Rev. Rul. 57-278
Advice has been requested whether the reorganization plan herein described qualifies for tax-free treatment under section 368(a) (1)(C) of the Internal Revenue Code of 1954 in view of the principle set forth in Revenue Ruling 54-396, C.B. 1954-2, 147.
In the instant case, two existing corporations and a newly formed corporation were involved in the plan of reorganization. Originally, the parent corporation owned 72 percent of the outstanding capital stock of corporation M . The remaining 28 percent of M's outstanding stock was widely held by the public. For valid business reasons, the parent desired to eliminate the minority interest of corporation M and operate it as a wholly-owned subsidiary.
In order to achieve the desired result, the parent organized a new corporation in a different state and issued to the new corporation a block of its voting stock in exchange for all the stock of the new corporation. In turn, and pursuant to an agreement with the principal minority stockholders of corporation M , the new corporation acquired all of the assets of corporation M in exchange for the stock of the parent corporation. Following this transaction, corporation M distributed to its shareholders the stock of the parent corporation on the basis of one share of the parent corporation's stock for each two share of M corporation's stock.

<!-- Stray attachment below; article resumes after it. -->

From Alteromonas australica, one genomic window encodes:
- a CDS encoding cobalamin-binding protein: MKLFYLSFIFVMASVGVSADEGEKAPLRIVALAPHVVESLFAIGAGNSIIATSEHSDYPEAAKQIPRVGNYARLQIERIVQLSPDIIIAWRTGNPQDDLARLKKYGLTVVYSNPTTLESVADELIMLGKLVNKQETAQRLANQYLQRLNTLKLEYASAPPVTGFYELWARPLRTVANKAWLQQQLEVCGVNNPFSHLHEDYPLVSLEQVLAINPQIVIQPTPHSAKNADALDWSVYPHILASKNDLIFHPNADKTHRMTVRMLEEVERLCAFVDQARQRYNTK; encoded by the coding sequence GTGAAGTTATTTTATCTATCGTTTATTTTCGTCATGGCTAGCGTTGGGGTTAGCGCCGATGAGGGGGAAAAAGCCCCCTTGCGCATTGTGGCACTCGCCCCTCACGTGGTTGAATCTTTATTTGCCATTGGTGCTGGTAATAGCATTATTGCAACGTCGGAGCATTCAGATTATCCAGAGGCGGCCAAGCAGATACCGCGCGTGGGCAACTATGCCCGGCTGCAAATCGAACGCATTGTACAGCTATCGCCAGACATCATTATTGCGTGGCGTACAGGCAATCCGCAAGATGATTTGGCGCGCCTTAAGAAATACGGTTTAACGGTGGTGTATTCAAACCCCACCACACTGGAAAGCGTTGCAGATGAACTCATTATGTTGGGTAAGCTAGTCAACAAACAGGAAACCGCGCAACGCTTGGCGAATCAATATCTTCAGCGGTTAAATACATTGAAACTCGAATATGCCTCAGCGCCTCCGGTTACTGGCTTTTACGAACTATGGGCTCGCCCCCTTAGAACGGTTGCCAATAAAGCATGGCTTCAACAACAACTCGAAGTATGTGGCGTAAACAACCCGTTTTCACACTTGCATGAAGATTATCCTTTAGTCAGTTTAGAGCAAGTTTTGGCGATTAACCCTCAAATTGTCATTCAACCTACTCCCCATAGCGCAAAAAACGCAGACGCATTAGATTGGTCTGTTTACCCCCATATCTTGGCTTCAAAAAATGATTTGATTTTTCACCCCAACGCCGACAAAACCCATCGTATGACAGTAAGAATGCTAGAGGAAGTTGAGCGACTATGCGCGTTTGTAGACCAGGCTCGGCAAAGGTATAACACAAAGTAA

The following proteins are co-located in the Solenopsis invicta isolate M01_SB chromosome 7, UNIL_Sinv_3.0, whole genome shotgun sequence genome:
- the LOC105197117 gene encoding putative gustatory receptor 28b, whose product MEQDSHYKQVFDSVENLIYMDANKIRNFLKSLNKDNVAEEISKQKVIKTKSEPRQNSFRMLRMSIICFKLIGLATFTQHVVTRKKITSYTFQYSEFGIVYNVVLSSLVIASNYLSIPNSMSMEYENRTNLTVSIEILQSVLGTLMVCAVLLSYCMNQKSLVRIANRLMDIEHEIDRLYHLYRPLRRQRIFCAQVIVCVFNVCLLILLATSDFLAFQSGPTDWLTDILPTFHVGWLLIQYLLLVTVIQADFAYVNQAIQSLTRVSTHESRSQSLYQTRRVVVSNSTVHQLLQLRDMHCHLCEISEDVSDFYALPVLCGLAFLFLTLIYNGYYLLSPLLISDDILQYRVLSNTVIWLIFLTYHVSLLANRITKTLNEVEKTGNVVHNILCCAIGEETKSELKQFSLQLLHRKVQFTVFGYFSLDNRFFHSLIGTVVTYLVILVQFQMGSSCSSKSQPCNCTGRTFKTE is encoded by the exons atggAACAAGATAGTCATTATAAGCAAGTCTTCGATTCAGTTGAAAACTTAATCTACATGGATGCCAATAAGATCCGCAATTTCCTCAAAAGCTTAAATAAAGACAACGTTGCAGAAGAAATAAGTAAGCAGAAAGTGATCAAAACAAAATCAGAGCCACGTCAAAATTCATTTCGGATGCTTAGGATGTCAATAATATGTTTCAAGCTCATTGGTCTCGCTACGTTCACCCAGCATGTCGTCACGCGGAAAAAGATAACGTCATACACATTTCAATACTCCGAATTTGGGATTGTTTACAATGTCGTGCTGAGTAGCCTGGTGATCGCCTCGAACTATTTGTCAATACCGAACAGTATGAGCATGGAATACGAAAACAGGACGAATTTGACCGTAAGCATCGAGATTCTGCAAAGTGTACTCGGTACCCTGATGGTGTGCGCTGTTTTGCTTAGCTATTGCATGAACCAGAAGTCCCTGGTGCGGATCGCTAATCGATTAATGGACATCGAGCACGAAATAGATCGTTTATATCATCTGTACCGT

Corporation M exchanged with the parent 72 percent of that portion of the stock of the parent corporation issued to the new corporation upon organization, the total of which was received by it in exchange for all of its assets, for 72 percent of its own capital stock held by the parent corporation. Corporation M exchanged the remaining 28 percent of the parent company stock held by it with its minority stockholders for the 28 percent of its stock held by them. As a result of all these transactions, the new corporation became a wholly owned subsidiary and corporation M was dissolved.